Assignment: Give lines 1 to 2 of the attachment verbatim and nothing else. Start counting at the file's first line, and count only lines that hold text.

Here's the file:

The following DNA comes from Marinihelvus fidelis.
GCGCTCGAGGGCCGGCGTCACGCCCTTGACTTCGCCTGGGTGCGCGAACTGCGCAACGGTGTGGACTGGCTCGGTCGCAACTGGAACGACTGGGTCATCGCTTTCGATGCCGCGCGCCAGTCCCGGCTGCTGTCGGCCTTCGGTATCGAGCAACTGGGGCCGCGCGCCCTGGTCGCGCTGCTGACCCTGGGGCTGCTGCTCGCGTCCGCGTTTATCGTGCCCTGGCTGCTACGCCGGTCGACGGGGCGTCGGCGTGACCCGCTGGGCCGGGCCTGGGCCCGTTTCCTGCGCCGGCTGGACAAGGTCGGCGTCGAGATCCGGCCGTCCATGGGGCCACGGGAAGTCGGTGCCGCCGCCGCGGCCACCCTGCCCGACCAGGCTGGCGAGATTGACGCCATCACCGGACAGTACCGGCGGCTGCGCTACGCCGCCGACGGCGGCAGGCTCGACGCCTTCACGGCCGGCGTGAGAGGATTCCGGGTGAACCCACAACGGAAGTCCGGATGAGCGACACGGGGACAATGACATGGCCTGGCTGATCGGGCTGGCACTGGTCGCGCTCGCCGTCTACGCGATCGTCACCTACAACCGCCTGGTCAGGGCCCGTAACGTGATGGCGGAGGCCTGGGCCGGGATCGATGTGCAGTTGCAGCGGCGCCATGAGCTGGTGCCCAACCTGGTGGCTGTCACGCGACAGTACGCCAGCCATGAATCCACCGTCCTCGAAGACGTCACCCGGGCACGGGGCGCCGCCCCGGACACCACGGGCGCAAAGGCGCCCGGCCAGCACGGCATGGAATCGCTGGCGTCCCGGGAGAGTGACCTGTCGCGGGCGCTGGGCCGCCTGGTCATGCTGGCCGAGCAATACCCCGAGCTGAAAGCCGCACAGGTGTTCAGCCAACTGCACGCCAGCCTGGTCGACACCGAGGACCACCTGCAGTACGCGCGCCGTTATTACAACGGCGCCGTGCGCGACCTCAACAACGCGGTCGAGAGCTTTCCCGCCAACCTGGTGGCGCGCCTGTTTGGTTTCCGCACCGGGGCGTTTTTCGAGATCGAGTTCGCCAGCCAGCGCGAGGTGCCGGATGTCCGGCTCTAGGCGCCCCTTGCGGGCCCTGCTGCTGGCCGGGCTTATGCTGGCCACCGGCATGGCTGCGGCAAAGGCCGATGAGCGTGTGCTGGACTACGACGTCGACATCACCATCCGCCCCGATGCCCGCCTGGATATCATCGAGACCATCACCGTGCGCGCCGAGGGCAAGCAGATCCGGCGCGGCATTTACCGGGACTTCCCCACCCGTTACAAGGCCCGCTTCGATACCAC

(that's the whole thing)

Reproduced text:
The following DNA comes from Marinihelvus fidelis.
GCGCTCGAGGGCCGGCGTCACGCCCTTGACTTCGCCTGGGTGCGCGAACTGCGCAACGGTGTGGACTGGCTCGGTCGCAACTGGAACGACTGGGTCATCGCTTTCGATGCCGCGCGCCAGTCCCGGCTGCTGTCGGCCTTCGGTATCGAGCAACTGGGGCCGCGCGCCCTGGTCGCGCTGCTGACCCTGGGGCTGCTGCTCGCGTCCGCGTTTATCGTGCCCTGGCTGCTACGCCGGTCGACGGGGCGTCGGCGTGACCCGCTGGGCCGGGCCTGGGCCCGTTTCCTGCGCCGGCTGGACAAGGTCGGCGTCGAGATCCGGCCGTCCATGGGGCCACGGGAAGTCGGTGCCGCCGCCGCGGCCACCCTGCCCGACCAGGCTGGCGAGATTGACGCCATCACCGGACAGTACCGGCGGCTGCGCTACGCCGCCGACGGCGGCAGGCTCGACGCCTTCACGGCCGGCGTGAGAGGATTCCGGGTGAACCCACAACGGAAGTCCGGATGAGCGACACGGGGACAATGACATGGCCTGGCTGATCGGGCTGGCACTGGTCGCGCTCGCCGTCTACGCGATCGTCACCTACAACCGCCTGGTCAGGGCCCGTAACGTGATGGCGGAGGCCTGGGCCGGGATCGATGTGCAGTTGCAGCGGCGCCATGAGCTGGTGCCCAACCTGGTGGCTGTCACGCGACAGTACGCCAGCCATGAATCCACCGTCCTCGAAGACGTCACCCGGGCACGGGGCGCCGCCCCGGACACCACGGGCGCAAAGGCGCCCGGCCAGCACGGCATGGAATCGCTGGCGTCCCGGGAGAGTGACCTGTCGCGGGCGCTGGGCCGCCTGGTCATGCTGGCCGAGCAATACCCCGAGCTGAAAGCCGCACAGGTGTTCAGCCAACTGCACGCCAGCCTGGTCGACACCGAGGACCACCTGCAGTACGCGCGCCGTTATTACAACGGCGCCGTGCGCGACCTCAACAACGCGGTCGAGAGCTTTCCCGCCAACCTGGTGGCGCGCCTGTTTGGTTTCCGCACCGGGGCGTTTTTCGAGATCGAGTTCGCCAGCCAGCGCGAGGTGCCGGATGTCCGGCTCTAGGCGCCCCTTGCGGGCCCTGCTGCTGGCCGGGCTTATGCTGGCCACCGGCATGGCTGCGGCAAAGGCCGATGAGCGTGTGCTGGACTACGACGTCGACATCACCATCCGCCCCGATGCCCGCCTGGATATCATCGAGACCATCACCGTGCGCGCCGAGGGCAAGCAGATCCGGCGCGGCATTTACCGGGACTTCCCCACCCGTTACAAGGCCCGCTTCGATACCAC